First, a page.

British Pound forecast target lifted by Morgan Stanley who reckon the prospect of a more Sterling-friendly Brexit outcome has become possible because of a deterioration in the UK economy and persistent political instability.
- Pound to Euro exchange rate (19-7-17): 1 GBP = 1.1252 EUR, week's best: 1.1435, low: 1.1237
- Pound to Dollar exchange rate: 1 GBP = 1.3028 USD, week's best: 1.3126, low: 1.3004
One of the City of London’s most prominent foreign exchange analysts has had a rethink about the whole Brexit-Pound debate and has come away a little more positive on the currency’s prospects.
Hans W Redeker, a strategist with global financial services giant Morgan Stanley tells clients he is seeing a slightly more Pound-positive picture emerging because it appears the UK is headed for a ‘softer-Brexit’.
The expectation for such an outcome comes amidst domestic political weakness and a slowing UK economy which are likely to place greater emphasis on the Government seeking a Brexit that works for business.
The Pound has over recent months moved as markets shift their expectations of the type of Brexit that will occur in 2019.
Typically a ‘hard Brexit’ is negative for Sterling, as is the suggestion of a ‘disorderly Brexit’ - the first sees the UK exit the single market and customs union; something the Pound has pretty much come to terms with.
The danger now lies with the ‘disorderly Brexit’ - a scenario where the UK crashes out of the single market without a transitional period. This is also sometimes referred to as a cliff-edge scenario.
For Redeker; the signs are that the UK will ultimately do whatever is necessary to avoid a cliff-edge Brexit.
And, he believes a hard-Brexit might be avoided; scenarios that are ultimately good for the Pound.
“Chancellor Hammond's suggestion of a multi-year transition period following Brexit and ex-PM Tony Blair's suggestion that, according to his information, the EU would be ready to provide the UK with some flexibility concerning immigration have increased hopes of the UK preventing a cliff edge when leaving the EU in March 2019,” says Redeker.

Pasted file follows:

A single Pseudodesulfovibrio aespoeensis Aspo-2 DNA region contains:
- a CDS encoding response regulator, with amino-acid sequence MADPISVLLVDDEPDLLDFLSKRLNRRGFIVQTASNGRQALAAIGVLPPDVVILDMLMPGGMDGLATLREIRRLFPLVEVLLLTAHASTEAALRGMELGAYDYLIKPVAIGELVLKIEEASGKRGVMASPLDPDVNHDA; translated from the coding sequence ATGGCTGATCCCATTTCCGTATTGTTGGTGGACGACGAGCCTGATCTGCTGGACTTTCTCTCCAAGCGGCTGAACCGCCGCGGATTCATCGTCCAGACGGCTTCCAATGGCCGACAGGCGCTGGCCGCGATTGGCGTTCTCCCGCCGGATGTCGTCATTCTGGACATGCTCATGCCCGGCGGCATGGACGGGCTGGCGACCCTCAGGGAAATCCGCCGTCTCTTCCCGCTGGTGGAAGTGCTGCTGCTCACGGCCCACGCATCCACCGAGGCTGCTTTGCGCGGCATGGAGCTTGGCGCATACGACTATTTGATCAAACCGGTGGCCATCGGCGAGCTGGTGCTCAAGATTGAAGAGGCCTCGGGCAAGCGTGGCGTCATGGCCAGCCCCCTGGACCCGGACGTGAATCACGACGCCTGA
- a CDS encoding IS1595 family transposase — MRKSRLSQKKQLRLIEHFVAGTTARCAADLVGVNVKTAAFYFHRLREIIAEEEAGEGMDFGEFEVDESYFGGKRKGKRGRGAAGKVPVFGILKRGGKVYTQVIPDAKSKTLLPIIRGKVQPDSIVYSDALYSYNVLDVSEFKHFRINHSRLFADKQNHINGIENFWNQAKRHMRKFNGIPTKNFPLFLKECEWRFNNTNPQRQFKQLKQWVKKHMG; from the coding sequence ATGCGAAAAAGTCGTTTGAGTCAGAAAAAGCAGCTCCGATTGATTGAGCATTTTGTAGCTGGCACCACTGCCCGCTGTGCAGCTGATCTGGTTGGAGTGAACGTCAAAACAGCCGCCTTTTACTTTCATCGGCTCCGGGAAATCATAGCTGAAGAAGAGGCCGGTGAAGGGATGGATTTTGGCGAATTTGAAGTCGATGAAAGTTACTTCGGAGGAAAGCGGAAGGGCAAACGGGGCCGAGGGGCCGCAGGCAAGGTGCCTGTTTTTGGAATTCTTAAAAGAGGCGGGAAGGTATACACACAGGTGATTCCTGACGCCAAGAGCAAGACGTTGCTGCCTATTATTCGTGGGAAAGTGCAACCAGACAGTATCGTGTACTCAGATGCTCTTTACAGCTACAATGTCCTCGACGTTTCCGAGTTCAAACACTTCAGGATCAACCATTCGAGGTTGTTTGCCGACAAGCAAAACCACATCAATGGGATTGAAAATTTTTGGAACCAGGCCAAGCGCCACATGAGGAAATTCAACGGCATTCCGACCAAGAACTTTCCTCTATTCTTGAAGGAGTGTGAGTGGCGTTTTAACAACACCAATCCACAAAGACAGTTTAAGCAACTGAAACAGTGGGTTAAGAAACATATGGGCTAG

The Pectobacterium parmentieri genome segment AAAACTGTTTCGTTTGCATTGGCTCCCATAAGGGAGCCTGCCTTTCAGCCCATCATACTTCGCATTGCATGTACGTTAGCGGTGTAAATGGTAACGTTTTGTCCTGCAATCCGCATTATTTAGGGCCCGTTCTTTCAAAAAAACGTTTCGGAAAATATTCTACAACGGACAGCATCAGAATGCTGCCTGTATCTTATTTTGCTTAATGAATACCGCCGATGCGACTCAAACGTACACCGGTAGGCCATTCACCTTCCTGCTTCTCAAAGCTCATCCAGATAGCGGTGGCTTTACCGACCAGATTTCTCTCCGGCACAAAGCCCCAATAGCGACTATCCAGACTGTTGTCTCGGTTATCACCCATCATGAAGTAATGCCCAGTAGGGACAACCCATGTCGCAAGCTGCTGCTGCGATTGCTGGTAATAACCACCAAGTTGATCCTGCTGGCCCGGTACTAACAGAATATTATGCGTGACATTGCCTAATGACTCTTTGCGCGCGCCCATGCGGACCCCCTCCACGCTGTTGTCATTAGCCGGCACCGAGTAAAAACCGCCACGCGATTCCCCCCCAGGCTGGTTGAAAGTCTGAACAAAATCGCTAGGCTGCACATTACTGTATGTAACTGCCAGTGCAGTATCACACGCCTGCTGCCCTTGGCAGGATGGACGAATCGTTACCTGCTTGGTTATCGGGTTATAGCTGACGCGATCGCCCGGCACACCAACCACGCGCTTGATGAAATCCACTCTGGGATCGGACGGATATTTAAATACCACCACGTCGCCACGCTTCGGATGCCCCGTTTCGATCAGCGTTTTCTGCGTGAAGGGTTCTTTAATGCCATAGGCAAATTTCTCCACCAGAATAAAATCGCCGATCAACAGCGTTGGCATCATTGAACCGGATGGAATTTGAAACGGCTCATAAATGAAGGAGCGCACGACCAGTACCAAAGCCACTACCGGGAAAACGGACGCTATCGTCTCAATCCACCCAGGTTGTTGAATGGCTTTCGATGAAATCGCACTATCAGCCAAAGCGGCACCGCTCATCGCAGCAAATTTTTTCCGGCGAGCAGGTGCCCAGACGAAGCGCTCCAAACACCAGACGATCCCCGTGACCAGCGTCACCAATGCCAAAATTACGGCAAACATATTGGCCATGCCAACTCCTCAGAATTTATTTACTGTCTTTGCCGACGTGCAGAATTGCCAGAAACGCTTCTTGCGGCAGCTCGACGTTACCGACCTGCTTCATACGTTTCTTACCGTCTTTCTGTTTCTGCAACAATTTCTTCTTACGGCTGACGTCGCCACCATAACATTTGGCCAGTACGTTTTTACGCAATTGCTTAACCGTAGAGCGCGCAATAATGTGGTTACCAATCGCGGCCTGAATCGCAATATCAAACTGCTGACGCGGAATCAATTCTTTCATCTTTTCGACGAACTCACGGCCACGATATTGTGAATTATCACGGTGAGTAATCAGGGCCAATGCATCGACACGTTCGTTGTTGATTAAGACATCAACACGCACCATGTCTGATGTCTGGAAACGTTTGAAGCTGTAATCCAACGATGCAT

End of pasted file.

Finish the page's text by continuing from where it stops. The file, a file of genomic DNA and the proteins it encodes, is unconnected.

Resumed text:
Hammond told the Andrew Marr show on July 16 that senior members of the government are becoming convinced of the need for a phased British departure from the European Union to help protect the economy.
The comments might have been met with a more enthusiastic response by Sterling markets were it not for the fact that top ministers appear to be trying to undermine Hammond with confidential information concerning the Chancellor being slipped to the press.
This serves to remind markets that the UK leadership is unstable and political instability makes for a negative backdrop for Sterling which tends to react negatively to uncertainty.
There are talks of deep splits in cabinet with those favouring an hard-Brexit pitting themselves against those favouring a soft-Brexit.
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But - a Slowing Economy Could be Good for the Pound
However, for Morgan Stanley, there are other reasons to believe things are looking up for the Pound.
Latest data suggest that the UK has moved from a G10 growth leader into a laggard with falling private investment arousing concern.
According to IHS Markit, UK business optimism has declined to its lowest level since 2011.
In June, the net balance of private sector firms expecting an upturn in business activity in the next 12 months fell to +35%, after rising sharply to +52% in February.